Novice questions about Stretch and Fold in a Bowl (how can one tell when the dough has finished proofing) and oil in bread dough
My very first post on this great site and I just have to take the opportunity to say "Thank You" for such well crafted informations and good hearted people who are willing to give them. I learnt really a lot and it made a very noticable improvement on my baking experience which is great because I am suffering from several intolerances and medical conditions and I am quite limited in what I can eat which is one of the reasons why I have to bake bread and "buns" myself with spelt flour.
Okay enough of that. Yesterday I completely changed the way I baked my bread- basically taking in so many tips posted here: Calculated and checked the dough temperature (DDT), used autolysis, made two S&Fs in a bowl, checked and passed the windowpane test, baked for a specific core temperature and so on. And for the first time my dough (actually both of them) passed the windowpane test and the resulting bread was noticable superior. YES! :-) Unfortunately one of my doughs was slightly over proven. I found it hard to figure out when the dough was finished proofing because it was hard to tell when it had doubled in size due to my S&Fs. Is there a secret to it that I missed? Is there a different way to check for a dough's readiness? Using a finger to pinch the dough doesn't work well because being a spelt based dough, it is sticky.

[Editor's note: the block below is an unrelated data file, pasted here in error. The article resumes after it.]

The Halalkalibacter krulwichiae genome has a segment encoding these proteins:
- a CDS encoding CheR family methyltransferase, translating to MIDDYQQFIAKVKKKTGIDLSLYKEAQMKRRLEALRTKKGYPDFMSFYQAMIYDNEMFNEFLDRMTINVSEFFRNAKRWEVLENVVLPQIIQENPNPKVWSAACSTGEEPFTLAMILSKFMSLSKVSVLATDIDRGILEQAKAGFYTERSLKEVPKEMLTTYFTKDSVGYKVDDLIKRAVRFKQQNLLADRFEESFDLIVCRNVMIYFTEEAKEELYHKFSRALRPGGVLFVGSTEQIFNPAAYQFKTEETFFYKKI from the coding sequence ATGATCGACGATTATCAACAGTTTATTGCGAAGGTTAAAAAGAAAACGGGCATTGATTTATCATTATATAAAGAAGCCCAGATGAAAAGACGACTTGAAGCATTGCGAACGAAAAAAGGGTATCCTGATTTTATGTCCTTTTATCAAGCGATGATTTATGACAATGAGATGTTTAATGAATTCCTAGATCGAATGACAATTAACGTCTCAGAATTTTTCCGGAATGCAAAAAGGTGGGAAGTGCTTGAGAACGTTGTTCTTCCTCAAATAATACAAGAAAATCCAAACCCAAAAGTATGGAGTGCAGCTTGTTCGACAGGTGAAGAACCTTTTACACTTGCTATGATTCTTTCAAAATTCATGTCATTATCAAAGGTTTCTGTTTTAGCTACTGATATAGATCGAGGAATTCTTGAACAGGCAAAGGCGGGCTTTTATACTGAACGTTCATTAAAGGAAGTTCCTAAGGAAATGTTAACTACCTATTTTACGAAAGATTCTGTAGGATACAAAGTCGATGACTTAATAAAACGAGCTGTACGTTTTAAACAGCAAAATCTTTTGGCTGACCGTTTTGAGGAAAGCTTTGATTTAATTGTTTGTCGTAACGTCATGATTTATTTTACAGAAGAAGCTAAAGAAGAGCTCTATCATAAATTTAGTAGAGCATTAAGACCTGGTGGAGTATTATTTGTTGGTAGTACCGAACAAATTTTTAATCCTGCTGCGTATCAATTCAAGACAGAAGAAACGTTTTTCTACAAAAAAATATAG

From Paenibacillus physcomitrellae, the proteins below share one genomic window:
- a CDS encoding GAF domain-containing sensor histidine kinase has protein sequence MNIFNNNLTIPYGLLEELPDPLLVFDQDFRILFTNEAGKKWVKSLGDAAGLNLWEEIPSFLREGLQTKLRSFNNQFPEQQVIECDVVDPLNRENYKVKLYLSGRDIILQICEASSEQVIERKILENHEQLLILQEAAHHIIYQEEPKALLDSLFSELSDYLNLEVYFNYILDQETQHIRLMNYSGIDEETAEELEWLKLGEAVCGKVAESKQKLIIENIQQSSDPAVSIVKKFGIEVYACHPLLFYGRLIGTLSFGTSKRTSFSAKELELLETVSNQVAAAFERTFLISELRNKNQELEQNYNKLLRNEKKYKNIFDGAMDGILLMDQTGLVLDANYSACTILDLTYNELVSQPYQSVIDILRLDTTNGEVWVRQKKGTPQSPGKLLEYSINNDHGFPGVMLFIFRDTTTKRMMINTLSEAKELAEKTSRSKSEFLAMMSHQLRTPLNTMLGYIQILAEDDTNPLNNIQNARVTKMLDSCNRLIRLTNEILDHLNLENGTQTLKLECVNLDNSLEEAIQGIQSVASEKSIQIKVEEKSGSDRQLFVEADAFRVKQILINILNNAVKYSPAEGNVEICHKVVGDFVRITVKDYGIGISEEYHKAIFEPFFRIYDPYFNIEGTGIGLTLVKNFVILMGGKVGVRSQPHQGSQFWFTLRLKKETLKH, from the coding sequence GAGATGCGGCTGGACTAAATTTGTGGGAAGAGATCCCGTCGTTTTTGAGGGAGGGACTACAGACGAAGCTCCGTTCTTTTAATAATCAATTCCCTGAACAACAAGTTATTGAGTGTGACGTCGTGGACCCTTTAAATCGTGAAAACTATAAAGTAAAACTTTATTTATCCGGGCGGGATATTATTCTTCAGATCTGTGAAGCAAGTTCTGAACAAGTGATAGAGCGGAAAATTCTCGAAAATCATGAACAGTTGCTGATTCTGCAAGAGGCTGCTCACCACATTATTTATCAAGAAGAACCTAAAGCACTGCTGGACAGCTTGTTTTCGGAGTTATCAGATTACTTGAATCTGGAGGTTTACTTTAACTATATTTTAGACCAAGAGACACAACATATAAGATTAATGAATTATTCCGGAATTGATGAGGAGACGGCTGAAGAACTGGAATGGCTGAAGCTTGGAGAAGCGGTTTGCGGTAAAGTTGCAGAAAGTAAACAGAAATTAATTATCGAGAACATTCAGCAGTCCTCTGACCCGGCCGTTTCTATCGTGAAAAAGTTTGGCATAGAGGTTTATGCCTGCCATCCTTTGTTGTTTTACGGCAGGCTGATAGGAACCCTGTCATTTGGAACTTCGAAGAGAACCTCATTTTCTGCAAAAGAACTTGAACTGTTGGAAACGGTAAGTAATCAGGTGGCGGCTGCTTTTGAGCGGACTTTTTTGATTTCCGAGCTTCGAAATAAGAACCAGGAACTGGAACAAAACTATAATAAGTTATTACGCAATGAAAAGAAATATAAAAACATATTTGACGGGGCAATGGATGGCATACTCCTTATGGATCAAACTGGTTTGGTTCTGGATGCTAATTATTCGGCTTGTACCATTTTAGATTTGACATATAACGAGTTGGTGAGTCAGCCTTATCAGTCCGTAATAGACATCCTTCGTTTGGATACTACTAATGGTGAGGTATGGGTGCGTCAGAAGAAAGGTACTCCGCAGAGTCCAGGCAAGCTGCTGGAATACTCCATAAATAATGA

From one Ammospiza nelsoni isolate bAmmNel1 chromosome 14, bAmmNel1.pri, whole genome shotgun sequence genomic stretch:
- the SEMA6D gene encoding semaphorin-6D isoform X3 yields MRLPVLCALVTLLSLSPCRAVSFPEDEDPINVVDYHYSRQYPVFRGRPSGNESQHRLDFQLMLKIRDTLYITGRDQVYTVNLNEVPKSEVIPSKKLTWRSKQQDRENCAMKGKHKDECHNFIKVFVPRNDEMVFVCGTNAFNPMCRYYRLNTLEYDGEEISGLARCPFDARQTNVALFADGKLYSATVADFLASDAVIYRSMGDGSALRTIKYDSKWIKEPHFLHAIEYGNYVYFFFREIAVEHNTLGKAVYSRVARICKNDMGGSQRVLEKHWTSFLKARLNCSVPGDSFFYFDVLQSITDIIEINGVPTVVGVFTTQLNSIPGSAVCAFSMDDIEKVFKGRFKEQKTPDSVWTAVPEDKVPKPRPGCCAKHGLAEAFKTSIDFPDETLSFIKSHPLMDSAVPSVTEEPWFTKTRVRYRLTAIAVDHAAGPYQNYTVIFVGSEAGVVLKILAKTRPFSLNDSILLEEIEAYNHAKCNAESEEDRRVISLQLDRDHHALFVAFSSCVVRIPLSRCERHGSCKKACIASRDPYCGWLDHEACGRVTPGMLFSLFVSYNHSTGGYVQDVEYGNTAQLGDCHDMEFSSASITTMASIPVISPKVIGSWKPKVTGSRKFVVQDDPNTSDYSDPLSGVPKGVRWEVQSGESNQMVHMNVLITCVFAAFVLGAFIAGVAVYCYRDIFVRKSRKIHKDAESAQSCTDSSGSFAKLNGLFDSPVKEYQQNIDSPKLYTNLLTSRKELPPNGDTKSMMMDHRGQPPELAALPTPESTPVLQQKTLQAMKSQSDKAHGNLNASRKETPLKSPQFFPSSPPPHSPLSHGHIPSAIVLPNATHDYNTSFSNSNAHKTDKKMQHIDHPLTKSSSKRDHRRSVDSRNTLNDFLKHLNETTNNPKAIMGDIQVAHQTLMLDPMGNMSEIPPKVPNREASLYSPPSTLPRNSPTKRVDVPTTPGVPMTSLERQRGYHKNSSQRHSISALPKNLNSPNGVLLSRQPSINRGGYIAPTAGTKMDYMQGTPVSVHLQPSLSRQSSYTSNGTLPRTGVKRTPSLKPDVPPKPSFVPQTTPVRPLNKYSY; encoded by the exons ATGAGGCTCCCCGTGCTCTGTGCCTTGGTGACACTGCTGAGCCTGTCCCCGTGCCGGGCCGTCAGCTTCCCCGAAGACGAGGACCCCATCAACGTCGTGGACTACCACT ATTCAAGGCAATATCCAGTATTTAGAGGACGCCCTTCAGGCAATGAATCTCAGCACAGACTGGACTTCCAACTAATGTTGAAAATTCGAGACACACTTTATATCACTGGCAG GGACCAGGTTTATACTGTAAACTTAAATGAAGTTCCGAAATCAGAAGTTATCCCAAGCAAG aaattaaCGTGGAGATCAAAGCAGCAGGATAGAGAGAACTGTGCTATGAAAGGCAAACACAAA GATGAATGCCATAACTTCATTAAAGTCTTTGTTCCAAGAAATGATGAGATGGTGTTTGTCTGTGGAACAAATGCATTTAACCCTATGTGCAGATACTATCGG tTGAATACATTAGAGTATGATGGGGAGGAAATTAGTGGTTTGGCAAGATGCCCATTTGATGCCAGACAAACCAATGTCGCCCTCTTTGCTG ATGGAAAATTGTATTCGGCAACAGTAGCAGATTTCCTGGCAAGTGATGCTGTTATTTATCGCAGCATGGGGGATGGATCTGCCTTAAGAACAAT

Oh and one more thing: I'm putting 2% oil in my dough just to add some more calories actually because I am quite skinny. Also I like the slight flavor it adds. But I am wondering if this is such a good idea in the first place and if it doesn't actually hurt the dough's consistency and texture. What I am trying to achieve is a bread with a soft and creamy texture that has no open crumb (more dense, less pores but soft). I read somewhere that it made a huge difference if one used oil, margarine or even shortening. I would really appreciate any help on this.
By the way, being from Germany, I only use fresh yeast and I mix type 630 and type 1050 spelt flour in a 1:1 ratio resulting in 812-ish type.